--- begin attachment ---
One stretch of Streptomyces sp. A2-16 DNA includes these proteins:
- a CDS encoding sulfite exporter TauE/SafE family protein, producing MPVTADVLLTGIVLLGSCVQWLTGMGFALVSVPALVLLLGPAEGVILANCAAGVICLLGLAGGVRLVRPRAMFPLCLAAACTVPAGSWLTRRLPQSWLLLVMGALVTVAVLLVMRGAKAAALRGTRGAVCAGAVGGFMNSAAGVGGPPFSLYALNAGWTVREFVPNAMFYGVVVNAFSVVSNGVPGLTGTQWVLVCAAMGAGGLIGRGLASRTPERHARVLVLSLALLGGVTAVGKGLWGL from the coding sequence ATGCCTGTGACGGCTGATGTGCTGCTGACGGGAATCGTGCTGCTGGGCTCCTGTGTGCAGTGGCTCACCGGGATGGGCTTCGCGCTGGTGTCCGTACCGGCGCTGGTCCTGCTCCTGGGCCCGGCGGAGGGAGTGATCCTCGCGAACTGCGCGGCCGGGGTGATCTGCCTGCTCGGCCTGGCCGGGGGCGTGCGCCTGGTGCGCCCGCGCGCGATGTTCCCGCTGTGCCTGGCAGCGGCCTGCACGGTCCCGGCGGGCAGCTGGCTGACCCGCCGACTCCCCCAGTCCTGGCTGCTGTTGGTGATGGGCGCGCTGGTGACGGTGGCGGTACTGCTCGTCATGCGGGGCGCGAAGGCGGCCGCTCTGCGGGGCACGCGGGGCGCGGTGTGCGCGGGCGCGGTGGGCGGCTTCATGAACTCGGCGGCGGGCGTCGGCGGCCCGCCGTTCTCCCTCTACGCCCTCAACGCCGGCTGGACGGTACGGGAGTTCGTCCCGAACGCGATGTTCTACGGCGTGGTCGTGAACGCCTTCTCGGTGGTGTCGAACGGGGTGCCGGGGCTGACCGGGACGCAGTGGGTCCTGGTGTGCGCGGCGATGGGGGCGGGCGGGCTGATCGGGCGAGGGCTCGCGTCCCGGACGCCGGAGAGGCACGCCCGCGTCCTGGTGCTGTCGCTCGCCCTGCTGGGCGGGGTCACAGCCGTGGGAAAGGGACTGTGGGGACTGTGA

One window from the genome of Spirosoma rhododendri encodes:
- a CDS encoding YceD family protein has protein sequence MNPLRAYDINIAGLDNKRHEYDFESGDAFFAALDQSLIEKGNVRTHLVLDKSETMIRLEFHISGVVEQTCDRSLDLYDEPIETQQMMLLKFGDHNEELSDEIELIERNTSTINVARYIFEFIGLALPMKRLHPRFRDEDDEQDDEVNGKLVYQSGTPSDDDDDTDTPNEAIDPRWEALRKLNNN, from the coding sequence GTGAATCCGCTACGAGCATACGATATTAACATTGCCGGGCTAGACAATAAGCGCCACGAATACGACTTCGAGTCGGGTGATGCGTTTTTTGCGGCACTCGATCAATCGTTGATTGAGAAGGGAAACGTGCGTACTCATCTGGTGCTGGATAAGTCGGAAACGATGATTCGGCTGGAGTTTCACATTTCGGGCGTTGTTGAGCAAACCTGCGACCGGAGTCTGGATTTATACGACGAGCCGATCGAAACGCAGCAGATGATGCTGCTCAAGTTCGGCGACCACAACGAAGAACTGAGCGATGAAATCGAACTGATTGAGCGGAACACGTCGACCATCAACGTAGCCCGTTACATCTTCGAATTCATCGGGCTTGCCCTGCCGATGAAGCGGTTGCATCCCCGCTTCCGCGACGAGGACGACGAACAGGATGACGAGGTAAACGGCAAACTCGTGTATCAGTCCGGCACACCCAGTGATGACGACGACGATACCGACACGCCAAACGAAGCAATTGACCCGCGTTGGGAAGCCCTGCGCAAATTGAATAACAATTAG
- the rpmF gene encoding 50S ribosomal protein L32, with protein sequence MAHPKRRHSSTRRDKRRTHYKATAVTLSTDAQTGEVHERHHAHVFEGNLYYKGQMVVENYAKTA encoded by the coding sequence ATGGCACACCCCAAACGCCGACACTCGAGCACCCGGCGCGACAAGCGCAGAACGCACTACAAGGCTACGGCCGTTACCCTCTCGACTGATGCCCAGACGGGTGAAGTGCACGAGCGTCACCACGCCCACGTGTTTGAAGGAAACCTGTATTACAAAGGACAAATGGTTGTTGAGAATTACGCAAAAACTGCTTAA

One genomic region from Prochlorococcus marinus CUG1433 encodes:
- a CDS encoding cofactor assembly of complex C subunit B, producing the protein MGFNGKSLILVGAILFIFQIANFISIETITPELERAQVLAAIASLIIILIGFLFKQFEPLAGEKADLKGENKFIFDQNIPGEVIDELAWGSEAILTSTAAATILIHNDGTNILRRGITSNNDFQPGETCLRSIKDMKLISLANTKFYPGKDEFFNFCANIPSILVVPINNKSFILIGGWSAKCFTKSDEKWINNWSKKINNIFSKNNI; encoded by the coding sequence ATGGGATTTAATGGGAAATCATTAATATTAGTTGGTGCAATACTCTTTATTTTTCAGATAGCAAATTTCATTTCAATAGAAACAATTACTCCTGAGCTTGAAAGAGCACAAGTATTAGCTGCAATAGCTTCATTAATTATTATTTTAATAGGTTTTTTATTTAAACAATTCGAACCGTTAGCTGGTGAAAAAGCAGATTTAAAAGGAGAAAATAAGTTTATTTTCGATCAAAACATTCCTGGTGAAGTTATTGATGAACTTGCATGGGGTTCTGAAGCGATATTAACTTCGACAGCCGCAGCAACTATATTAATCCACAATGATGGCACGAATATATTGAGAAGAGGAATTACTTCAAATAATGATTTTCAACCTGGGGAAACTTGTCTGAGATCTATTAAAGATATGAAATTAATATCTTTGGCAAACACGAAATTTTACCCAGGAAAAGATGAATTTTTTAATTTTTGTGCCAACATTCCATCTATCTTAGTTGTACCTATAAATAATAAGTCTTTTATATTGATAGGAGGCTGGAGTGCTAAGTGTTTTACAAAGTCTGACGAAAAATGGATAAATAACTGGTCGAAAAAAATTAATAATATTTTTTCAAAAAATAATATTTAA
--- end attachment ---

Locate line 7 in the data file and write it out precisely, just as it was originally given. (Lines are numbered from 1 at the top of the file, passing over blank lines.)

- a CDS encoding cofactor assembly of complex C subunit B, producing the protein MGFNGKSLILVGAILFIFQIANFISIETITPELERAQVLAAIASLIIILIGFLFKQFEPLAGEKADLKGENKFIFDQNIPGEVIDELAWGSEAILTSTAAATILIHNDGTNILRRGITSNNDFQPGETCLRSIKDMKLISLANTKFYPGKDEFFNFCANIPSILVVPINNKSFILIGGWSAKCFTKSDEKWINNWSKKINNIFSKNNI; encoded by the coding sequence ATGGGATTTAATGGGAAATCATTAATATTAGTTGGTGCAATACTCTTTATTTTTCAGATAGCAAATTTCATTTCAATAGAAACAATTACTCCTGAGCTTGAAAGAGCACAAGTATTAGCTGCAATAGCTTCATTAATTATTATTTTAATAGGTTTTTTATTTAAACAATTCGAACCGTTAGCTGGTGAAAAAGCAGATTTAAAAGGAGAAAATAAGTTTATTTTCGATCAAAACATTCCTGGTGAAGTTATTGATGAACTTGCATGGGGTTCTGAAGCGATATTAACTTCGACAGCCGCAGCAACTATATTAATCCACAATGATGGCACGAATATATTGAGAAGAGGAATTACTTCAAATAATGATTTTCAACCTGGGGAAACTTGTCTGAGATCTATTAAAGATATGAAATTAATATCTTTGGCAAACACGAAATTTTACCCAGGAAAAGATGAATTTTTTAATTTTTGTGCCAACATTCCATCTATCTTAGTTGTACCTATAAATAATAAGTCTTTTATATTGATAGGAGGCTGGAGTGCTAAGTGTTTTACAAAGTCTGACGAAAAATGGATAAATAACTGGTCGAAAAAAATTAATAATATTTTTTCAAAAAATAATATTTAA